The USGS Hawaiian Volcano Observatory, in cooperation with Hawaiʻi Volcanoes National Park and the University of Hawaiʻi at Hilo will provide a month-long series of programs about the volcanoes on the Island of Hawaiʻi. A schedule of events on the Hawaiian Volcano Observatory website includes information about where and when residents and visitors to the Island can participate in programs focused on living in harmony with active Hawaiian volcanoes.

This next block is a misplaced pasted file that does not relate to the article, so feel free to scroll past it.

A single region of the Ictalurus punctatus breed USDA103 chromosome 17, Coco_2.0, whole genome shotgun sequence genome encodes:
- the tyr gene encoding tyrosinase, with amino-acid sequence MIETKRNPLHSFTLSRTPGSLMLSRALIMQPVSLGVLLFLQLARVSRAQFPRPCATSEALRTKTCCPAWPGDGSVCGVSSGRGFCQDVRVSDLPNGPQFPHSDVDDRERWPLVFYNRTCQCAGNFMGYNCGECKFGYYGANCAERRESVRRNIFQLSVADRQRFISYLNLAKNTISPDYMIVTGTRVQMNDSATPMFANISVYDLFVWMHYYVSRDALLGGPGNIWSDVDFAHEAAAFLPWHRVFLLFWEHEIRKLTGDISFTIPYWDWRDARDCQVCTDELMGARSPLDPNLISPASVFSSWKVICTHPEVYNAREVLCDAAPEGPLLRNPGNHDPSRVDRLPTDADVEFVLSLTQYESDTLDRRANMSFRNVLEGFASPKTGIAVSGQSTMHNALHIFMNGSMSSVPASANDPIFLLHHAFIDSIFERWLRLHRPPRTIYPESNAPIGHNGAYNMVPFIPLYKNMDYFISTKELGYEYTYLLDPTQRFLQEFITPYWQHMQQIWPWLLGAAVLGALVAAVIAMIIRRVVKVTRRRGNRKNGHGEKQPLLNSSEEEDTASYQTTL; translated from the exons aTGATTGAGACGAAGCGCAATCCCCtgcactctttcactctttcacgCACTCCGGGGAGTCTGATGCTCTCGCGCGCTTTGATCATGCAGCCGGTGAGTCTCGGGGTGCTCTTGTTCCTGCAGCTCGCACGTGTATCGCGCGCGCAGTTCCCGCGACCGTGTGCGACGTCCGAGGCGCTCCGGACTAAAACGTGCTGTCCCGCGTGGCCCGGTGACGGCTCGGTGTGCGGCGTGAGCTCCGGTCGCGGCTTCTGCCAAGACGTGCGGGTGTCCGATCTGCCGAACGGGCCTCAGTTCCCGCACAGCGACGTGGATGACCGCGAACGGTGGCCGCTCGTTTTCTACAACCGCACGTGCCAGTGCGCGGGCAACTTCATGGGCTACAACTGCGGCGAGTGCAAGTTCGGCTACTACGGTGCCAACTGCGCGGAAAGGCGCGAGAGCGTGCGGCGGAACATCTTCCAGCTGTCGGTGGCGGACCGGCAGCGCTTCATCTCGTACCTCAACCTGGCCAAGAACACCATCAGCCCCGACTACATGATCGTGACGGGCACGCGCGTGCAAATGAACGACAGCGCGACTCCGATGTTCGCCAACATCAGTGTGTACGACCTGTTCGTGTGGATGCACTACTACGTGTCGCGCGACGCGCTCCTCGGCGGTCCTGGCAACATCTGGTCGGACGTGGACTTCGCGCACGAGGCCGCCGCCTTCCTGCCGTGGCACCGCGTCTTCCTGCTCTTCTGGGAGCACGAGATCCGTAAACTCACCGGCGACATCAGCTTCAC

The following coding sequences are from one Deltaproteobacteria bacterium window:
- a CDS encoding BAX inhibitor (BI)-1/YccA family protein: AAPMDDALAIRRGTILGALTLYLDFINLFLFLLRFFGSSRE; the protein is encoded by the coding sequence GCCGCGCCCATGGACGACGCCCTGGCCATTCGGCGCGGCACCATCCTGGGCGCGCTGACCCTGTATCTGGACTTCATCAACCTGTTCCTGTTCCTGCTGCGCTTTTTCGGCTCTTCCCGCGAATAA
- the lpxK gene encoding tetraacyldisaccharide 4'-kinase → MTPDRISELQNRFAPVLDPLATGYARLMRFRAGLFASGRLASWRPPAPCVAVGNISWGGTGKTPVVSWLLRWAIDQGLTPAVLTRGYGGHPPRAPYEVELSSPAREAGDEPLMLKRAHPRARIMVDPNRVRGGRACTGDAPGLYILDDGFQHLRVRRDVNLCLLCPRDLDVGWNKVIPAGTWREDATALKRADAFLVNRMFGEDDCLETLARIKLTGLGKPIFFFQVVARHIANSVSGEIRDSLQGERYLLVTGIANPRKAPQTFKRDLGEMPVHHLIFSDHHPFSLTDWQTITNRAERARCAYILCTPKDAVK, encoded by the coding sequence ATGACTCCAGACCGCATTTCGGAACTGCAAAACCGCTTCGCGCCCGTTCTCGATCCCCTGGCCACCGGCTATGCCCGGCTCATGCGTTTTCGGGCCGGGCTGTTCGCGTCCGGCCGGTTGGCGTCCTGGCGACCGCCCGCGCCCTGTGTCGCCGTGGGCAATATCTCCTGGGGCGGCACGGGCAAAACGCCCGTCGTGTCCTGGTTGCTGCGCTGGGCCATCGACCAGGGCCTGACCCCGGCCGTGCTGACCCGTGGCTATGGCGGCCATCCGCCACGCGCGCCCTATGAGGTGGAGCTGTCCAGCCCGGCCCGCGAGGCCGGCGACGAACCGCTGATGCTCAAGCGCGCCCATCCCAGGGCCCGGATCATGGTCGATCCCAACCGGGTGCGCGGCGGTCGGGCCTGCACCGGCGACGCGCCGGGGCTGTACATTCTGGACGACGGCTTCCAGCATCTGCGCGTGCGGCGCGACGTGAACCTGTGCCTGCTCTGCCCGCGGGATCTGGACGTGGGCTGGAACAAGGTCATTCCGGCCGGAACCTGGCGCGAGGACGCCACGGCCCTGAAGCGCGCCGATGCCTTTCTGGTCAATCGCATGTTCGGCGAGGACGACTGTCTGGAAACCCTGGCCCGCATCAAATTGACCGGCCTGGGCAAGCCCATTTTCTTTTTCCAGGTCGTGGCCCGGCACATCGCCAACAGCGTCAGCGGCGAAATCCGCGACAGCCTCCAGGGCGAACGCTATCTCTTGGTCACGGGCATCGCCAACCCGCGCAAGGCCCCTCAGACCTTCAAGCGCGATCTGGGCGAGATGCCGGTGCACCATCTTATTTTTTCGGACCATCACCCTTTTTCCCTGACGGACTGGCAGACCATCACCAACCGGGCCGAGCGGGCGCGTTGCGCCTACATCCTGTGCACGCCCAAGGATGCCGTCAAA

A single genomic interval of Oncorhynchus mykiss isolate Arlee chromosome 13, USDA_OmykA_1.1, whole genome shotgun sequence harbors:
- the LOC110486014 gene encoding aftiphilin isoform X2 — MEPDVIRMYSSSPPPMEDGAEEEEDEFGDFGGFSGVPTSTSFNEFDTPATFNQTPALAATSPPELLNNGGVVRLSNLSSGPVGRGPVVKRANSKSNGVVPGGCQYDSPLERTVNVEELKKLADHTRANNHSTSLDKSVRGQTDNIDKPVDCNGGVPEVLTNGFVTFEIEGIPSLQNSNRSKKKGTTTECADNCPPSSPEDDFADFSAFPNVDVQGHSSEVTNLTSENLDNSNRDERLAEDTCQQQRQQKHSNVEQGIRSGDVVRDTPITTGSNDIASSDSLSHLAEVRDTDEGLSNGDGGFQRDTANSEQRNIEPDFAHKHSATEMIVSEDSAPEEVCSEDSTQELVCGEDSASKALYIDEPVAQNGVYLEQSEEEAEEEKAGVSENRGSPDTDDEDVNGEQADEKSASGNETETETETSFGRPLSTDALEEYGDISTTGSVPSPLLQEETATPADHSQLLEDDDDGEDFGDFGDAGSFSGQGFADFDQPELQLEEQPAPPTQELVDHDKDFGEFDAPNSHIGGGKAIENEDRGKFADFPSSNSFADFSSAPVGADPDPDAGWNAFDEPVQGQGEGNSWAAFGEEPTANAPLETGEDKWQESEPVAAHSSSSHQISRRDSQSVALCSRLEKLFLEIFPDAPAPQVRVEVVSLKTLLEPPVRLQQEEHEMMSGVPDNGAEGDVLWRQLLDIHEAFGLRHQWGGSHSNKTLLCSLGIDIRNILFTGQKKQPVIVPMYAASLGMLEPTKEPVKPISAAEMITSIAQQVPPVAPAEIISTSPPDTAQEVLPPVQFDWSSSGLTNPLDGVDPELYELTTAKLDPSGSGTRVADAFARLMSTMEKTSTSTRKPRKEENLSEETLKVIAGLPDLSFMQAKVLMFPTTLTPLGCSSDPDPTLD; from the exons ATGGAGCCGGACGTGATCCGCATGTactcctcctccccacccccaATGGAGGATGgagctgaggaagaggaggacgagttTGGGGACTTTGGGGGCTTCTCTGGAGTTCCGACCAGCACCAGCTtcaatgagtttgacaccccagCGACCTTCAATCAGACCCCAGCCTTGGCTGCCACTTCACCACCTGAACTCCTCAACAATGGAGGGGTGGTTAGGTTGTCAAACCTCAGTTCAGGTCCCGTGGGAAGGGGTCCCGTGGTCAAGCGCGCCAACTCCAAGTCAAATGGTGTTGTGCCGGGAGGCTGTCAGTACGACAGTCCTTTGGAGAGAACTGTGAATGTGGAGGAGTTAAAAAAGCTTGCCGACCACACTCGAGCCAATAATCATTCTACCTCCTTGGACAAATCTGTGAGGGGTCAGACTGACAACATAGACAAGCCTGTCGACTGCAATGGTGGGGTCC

January 3, 2017, also marks the anniversary of Kīlauea Volcano's ongoing East Rift Zone eruption, which began in 1983. During the past 34 years, lava flows have buried over 142 km2 (55 mi2) of public and private land, destroying 215 structures and vast tracts of native forest. This destruction reminds us why it's important to be aware of how Hawaiian volcanoes work.